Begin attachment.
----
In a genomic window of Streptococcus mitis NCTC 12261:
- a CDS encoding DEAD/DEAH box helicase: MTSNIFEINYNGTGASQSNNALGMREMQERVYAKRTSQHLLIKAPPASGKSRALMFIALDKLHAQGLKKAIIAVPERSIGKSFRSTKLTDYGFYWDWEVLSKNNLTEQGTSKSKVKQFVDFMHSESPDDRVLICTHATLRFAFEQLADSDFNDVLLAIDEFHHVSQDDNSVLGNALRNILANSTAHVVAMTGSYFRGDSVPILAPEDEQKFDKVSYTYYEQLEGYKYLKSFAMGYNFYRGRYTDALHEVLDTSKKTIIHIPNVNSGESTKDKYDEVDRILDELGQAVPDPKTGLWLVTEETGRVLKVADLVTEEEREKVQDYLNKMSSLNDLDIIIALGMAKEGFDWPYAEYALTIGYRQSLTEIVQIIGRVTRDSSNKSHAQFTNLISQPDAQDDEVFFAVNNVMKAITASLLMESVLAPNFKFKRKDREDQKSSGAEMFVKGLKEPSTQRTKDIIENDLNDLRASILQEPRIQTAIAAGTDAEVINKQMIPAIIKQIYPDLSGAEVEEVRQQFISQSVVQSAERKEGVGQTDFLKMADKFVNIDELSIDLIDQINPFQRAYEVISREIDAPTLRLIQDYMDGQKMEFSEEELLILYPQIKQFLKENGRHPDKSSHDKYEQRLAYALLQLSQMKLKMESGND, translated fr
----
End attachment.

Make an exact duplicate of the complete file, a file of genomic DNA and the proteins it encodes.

In a genomic window of Streptococcus mitis NCTC 12261:
- a CDS encoding DEAD/DEAH box helicase: MTSNIFEINYNGTGASQSNNALGMREMQERVYAKRTSQHLLIKAPPASGKSRALMFIALDKLHAQGLKKAIIAVPERSIGKSFRSTKLTDYGFYWDWEVLSKNNLTEQGTSKSKVKQFVDFMHSESPDDRVLICTHATLRFAFEQLADSDFNDVLLAIDEFHHVSQDDNSVLGNALRNILANSTAHVVAMTGSYFRGDSVPILAPEDEQKFDKVSYTYYEQLEGYKYLKSFAMGYNFYRGRYTDALHEVLDTSKKTIIHIPNVNSGESTKDKYDEVDRILDELGQAVPDPKTGLWLVTEETGRVLKVADLVTEEEREKVQDYLNKMSSLNDLDIIIALGMAKEGFDWPYAEYALTIGYRQSLTEIVQIIGRVTRDSSNKSHAQFTNLISQPDAQDDEVFFAVNNVMKAITASLLMESVLAPNFKFKRKDREDQKSSGAEMFVKGLKEPSTQRTKDIIENDLNDLRASILQEPRIQTAIAAGTDAEVINKQMIPAIIKQIYPDLSGAEVEEVRQQFISQSVVQSAERKEGVGQTDFLKMADKFVNIDELSIDLIDQINPFQRAYEVISREIDAPTLRLIQDYMDGQKMEFSEEELLILYPQIKQFLKENGRHPDKSSHDKYEQRLAYALLQLSQMKLKMESGND, translated fr